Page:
By Abby Proch, Editor
The U.S. Congress voted 243-187 on July 28 to pass the CHIPS-plus Act that will direct $52 billion to domestic research, development, and production of semiconductor chips. The Act, also known as The Creating Helpful Incentives to Produce Semiconductors and Science Act, aims to give the U.S. stronger footing and a larger footprint in semiconductor manufacturing, most of which currently occurs in Asian countries. According to a report by Breaking Defense, the U.S. makes just 12% of the world’s chips. After the vote, President Joe Biden said the Act will create more jobs, strengthen the supply chain, support national security efforts, and lower prices of consumer goods like cars and household appliances reliant on chips.
Concurrently, SkyWater announced plans to build a $1.8 billion semiconductor manufacturing facility alongside the state of Indiana and Purdue University. SkyWater is embarking on the public-private partnership in pursuit of CHIPS Act funding to widen its reach from Minnesota and Florida facilities to Purdue University’s Discovery Park District. The campus is also home to innovators like Rolls-Royce, Saab, MediaTek, and partners in hypersonic research. The project is expected to create 750 jobs within five years of opening.
Silicon, sure. But what about cubic boron arsenide? Semiconductors come in an array of compositions, and now one research group thinks it may have found the best semiconductor of them all. An article published in Science claims the material overcomes many of silicon’s challenges by providing high mobility to electrons and holes while also offering excellent thermal conductivity. While the find is encouraging, researchers say they still need to improve uniformity and scalability before the material could make a more widespread debut.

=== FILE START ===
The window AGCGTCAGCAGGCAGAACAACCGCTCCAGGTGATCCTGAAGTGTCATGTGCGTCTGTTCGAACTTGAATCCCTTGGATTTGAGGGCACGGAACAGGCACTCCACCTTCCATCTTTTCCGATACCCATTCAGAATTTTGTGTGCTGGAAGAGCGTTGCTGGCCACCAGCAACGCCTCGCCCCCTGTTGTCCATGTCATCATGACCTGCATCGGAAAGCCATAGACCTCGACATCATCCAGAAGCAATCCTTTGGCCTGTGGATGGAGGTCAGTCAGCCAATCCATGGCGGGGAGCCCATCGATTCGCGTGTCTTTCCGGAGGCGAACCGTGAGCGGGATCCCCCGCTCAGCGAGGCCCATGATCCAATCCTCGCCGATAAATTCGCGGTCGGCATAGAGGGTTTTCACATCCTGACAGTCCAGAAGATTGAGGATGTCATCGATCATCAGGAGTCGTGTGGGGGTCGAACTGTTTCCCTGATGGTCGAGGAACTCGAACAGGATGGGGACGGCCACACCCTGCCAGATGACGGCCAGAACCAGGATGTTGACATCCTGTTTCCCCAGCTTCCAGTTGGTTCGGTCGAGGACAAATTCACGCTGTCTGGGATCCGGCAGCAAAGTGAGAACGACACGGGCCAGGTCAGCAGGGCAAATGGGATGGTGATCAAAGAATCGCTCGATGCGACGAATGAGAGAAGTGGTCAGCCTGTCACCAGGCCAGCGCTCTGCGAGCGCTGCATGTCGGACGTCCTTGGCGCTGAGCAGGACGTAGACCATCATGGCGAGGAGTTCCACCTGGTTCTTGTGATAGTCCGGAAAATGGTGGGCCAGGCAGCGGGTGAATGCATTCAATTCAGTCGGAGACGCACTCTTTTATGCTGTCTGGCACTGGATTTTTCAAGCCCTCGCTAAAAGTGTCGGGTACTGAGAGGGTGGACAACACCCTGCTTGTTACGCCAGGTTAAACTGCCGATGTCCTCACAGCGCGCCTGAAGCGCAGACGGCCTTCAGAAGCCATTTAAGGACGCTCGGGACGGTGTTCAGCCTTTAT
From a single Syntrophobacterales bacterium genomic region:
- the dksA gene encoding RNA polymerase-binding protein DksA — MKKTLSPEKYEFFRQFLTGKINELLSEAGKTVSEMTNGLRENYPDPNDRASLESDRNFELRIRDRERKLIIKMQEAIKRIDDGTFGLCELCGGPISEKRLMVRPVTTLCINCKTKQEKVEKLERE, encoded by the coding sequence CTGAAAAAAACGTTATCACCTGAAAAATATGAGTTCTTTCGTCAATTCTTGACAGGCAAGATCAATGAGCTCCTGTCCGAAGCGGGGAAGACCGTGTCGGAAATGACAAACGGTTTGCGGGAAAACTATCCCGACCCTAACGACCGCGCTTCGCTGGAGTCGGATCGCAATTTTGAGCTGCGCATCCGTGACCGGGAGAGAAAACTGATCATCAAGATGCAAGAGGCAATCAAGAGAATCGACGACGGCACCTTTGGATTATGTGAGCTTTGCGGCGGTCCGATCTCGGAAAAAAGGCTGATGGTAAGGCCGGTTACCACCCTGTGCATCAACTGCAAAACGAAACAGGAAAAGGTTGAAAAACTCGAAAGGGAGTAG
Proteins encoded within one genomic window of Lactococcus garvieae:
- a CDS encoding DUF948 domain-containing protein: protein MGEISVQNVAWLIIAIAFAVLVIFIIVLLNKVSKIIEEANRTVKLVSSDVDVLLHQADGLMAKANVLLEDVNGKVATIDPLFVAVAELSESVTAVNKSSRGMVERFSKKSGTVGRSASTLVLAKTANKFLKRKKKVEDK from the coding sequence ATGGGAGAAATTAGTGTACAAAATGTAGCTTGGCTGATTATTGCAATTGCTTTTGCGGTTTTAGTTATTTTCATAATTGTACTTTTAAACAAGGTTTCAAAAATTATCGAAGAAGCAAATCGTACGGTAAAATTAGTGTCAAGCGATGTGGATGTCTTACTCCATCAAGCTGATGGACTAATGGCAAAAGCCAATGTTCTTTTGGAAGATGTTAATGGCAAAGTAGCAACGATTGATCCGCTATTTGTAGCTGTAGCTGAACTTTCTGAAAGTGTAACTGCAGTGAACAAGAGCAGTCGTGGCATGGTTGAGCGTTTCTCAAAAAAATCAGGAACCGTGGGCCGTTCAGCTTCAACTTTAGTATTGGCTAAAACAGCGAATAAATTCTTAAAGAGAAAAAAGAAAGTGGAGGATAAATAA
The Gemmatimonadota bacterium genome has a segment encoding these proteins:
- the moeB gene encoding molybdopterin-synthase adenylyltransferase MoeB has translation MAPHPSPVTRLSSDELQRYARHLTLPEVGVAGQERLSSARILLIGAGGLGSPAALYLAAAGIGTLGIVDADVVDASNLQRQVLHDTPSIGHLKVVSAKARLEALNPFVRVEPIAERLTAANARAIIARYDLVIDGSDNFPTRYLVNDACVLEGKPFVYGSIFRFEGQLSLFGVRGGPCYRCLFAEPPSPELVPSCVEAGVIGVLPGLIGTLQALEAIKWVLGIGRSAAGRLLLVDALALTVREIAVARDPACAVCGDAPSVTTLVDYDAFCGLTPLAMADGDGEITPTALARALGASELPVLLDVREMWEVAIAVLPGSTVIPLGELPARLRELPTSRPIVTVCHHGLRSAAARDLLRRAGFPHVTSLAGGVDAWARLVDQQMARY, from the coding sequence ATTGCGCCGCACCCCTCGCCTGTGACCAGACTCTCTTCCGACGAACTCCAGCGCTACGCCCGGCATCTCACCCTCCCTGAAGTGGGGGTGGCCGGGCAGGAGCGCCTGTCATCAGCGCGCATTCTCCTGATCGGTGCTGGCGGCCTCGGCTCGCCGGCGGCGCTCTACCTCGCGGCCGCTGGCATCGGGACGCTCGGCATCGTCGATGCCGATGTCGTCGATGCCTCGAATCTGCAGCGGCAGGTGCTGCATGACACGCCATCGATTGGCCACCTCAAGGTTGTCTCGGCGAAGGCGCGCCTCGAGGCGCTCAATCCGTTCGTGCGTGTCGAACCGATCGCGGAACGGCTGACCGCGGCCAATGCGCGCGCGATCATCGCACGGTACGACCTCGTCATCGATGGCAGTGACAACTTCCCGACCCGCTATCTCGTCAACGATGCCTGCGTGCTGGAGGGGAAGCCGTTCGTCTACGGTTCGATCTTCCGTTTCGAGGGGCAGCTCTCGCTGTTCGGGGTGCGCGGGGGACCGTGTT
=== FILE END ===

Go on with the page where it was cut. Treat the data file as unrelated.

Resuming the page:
A new SPIE report shows that the “core” optics and photonics global market has grown by more than 70% over the past 10 years and is expected to top $400 billion by 2023 or 2024. Core components include essential parts needed to build photonic systems including, but not limited to, lenses, prisms, filters, gratings, and sensors. SPIE looked at pre-pandemic and pandemic era data, noting that 2018 through 2020 had an annual growth rate of about 4% while 2022 will likely post a growth rate of around 12%. SPIE also notes that Japan, as recently as 2020, accounted for 35%, or $106 billion, of the global market. It also noted that global enabled markets, or vertical markets that rely on optics and photonics components, is estimated at a little more than $2 billion.
COVID-19 tests could get even speedier if Columbia University has its way. Researchers with the University and Rover Diagnostics have partnered to develop a cheap, 23-minute PCR test that outpaces the timing but matches the accuracy of its laboratory counterparts. Polymerase chain reaction (PCR) testing is one of the most common ways people receive their coronavirus diagnosis, but not always the quickest. Most samples are sent to central laboratories for processing, which can be time consuming. Now, with Columbia’s test, PCR results can be done in-office and adapted to test for a variety of infectious diseases, including flu and strep throat.
Finally, a group of researchers in the UK have developed a new photoacoustic endomicroscopy probe capable of capturing 3D images of subcellular-scale tissue structural and molecular information faster and more clearly that current methods. The slimmer, two-fiber probe uses one fiber for administering pulsed light that generates acoustic waves and the other fiber for ultrasound detection. Current two-fiber probes are considered bulky and slow, but this rendition combines “wavefront-based beam shaping with light-based ultrasound detection and a fast algorithm for controlling the device” deliver a small form factor and speedy imaging. The probe is expected to offer more widespread use and improve diagnosis accuracy.